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Federal funding package includes litany of earmarks

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Congressional leadership announced Sunday they had brokered a deal to fund the government, but whether the votes are there to pass it will be revealed this week.

The more than 1,000-page deal includes six appropriations bills that total $435 million and hundreds of pages of earmarks, a practice of allocating federal tax dollars to local spending projects often used to win votes from hesitant lawmakers. The practice had been banned but has returned with full force in recent years.

For example, one earmark in the bill would allocate $1 million to renovate the William Way LGBT Community Center in Philadelphia at the request of both of Pennsylvania’s Democratic U.S. senators, Bob Casey and John Fetterman, as well as Rep. Brendan Boyle.

Equity earmarks get plenty of attention as well. The city of Norwalk in California transportation system would get $850,000 for a “Bus Stop Equity Project” at the request of California Democrats Rep. Linda Sanchez and Sen. Alex Padilla.

The earmarks range across hundreds of projects, from funding local community centers to grant programs to construction projects and more, usually pouring hundreds of thousands of dollars into each project, at the involved lawmakers’ request.

In a bipartisan instance, $1.5 million is set aside for improvements to a fire station in the Village of Richfield Springs in New York at the request of Republican Rep. Elise Stefanik and Democratic Sen. Kirsten Gillibrand

A vote on the funding package is expected in the House on Friday, but votes are fluid and could change, especially if there is significant pushback from lawmakers.

Last Friday, House Speaker Mike Johnson, R-La., rallied about half his party and a sizable group of Democrats to pass a stopgap funding measure that was then passed by the Senate and signed by the president.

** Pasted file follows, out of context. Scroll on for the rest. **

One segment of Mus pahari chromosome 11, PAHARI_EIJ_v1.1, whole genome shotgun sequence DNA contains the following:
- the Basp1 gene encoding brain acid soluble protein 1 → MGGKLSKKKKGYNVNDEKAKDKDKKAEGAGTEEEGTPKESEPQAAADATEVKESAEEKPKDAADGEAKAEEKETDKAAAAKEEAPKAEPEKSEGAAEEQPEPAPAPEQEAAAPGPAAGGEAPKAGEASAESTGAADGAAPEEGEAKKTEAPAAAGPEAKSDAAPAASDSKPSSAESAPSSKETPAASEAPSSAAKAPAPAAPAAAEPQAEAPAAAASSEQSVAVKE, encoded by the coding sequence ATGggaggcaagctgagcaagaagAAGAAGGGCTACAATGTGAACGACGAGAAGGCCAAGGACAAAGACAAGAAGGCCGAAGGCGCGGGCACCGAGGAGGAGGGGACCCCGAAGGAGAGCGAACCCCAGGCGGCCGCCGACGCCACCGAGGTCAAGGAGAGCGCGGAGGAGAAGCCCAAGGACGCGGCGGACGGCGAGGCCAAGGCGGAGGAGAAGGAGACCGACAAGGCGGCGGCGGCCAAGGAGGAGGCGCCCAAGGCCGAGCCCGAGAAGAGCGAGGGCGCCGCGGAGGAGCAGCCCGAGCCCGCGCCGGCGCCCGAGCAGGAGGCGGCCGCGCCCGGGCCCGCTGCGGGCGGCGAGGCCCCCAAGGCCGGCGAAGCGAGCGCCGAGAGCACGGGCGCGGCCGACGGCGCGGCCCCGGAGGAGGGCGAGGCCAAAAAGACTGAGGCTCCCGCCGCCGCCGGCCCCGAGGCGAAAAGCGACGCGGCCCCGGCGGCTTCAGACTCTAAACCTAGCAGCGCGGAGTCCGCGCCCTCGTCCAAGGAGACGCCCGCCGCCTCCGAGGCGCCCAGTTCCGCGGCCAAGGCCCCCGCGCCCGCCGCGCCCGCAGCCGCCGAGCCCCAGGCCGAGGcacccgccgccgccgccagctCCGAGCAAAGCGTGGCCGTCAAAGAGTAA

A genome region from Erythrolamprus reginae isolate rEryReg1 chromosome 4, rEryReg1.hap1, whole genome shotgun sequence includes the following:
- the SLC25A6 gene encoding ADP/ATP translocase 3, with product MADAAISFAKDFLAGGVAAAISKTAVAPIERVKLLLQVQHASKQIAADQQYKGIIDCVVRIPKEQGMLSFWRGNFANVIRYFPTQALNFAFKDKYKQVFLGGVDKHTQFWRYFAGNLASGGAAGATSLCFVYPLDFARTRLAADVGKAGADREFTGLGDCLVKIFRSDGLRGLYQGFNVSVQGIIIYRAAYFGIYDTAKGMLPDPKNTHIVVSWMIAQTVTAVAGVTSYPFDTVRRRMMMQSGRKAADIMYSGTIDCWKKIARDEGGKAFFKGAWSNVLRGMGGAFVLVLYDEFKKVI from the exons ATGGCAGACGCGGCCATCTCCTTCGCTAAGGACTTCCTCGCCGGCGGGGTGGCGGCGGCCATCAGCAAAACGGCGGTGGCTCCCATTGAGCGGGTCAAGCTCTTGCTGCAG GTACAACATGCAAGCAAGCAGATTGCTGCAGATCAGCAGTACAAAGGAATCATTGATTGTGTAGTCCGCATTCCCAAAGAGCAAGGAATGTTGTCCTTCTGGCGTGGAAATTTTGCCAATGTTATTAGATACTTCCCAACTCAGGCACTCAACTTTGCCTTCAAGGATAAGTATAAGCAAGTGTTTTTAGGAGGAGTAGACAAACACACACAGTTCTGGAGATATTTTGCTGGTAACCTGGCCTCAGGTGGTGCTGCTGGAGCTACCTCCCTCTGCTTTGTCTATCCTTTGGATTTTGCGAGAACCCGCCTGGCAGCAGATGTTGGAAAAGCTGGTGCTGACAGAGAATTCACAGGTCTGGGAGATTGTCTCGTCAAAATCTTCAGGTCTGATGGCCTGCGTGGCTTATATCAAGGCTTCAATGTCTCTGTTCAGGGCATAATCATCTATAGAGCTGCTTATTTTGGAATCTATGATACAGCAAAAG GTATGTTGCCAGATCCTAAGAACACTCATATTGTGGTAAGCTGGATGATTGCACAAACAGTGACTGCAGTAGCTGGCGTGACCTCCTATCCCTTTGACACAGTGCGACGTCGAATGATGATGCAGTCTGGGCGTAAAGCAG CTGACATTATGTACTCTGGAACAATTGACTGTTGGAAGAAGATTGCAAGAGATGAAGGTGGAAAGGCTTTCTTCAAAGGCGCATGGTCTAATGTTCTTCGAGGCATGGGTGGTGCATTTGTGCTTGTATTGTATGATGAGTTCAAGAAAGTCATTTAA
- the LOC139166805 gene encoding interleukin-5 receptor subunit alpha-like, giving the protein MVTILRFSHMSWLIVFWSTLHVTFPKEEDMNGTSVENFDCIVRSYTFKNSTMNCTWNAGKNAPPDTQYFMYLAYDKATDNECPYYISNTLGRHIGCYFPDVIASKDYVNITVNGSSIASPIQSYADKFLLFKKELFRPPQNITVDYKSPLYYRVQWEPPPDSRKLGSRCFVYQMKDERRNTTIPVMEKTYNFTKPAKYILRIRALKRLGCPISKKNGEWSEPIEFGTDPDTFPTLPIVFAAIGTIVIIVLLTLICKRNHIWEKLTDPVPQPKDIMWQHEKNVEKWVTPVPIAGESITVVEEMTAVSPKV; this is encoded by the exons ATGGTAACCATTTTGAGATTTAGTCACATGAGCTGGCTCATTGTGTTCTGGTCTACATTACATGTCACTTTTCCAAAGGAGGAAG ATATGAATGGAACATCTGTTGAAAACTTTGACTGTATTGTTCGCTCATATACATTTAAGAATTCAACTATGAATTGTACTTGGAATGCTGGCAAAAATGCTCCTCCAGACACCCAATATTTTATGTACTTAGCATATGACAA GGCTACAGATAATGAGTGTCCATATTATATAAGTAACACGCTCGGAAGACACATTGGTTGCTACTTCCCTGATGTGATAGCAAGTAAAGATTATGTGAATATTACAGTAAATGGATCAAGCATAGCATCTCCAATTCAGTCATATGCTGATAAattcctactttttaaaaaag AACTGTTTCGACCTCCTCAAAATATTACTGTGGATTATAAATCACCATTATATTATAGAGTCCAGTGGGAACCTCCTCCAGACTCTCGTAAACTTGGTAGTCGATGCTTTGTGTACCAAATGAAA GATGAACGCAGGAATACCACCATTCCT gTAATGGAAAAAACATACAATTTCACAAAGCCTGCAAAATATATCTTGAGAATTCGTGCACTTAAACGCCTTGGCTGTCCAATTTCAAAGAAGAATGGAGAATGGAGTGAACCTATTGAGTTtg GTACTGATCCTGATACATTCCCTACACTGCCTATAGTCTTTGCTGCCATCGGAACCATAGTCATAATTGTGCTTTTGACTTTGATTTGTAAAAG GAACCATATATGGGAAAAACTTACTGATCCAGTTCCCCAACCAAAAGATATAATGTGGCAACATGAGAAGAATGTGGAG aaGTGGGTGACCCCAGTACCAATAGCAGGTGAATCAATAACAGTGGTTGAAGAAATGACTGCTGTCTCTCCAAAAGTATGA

That measure pushed back the staggered government shutdown deadlines until this Friday and March 22.

“It’s good news that Congress has finally reached a bipartisan agreement on the first six government funding bills that will keep the government open,” Sen. Chuck Schumer, D-N.Y., said in a statement on Sunday. “We are proud to be keeping the government open without cuts or poison pill riders.”

What Schumer called “poison pills” are what Republicans consider key legislative wins that were not included in this new agreement.

Some Republicans had hoped to block a range of liberal goals, including funding for red flag laws and mail-in chemical abortion pills as well as taxpayer dollars going toward prosecuting a presidential candidate which is of course a response to the prosecution of former President Donald Trump.

Sen. Mike Lee pointed out many of these problems and blasted the legislation for including earmarks.

The legislation “fails to prohibit taxpayer funding from carrying out DOE’s gas stoves rule,” Lee wrote on X, formerly known as Twitter, adding that it also “fails to prohibit taxpayer funding from carrying out any program, project, or activity that promotes or advances CRT.”

Nearly 100 lawmakers in the House voted against the one-week stopgap extension last Friday. The removal of the key conservative policy goals could embolden that opposition.

While Senate Republicans were more willing to vote for a one-week extension last week, several raised concerns after the text of the new package was released Sunday.

Sen. Rick Scott, R-Fla., blasted the spending package online as well, saying that “the first six spending bills we’re supposed to vote on this week that includes 605 PAGES OF EARMARKS.”

“One example? Schumer’s $1 MILLION ask to build a new environmental justice center in NYC…” he added.

Republican leadership touted the wins they were able to get on the funding package..

“The final Fiscal Year 2024 appropriations bills achieve what we set out to do: strategically increase defense spending and make targeted cuts to wasteful non-defense programs,” House Appropriations Chairwoman Kay Granger, R-Texas, said in a statement.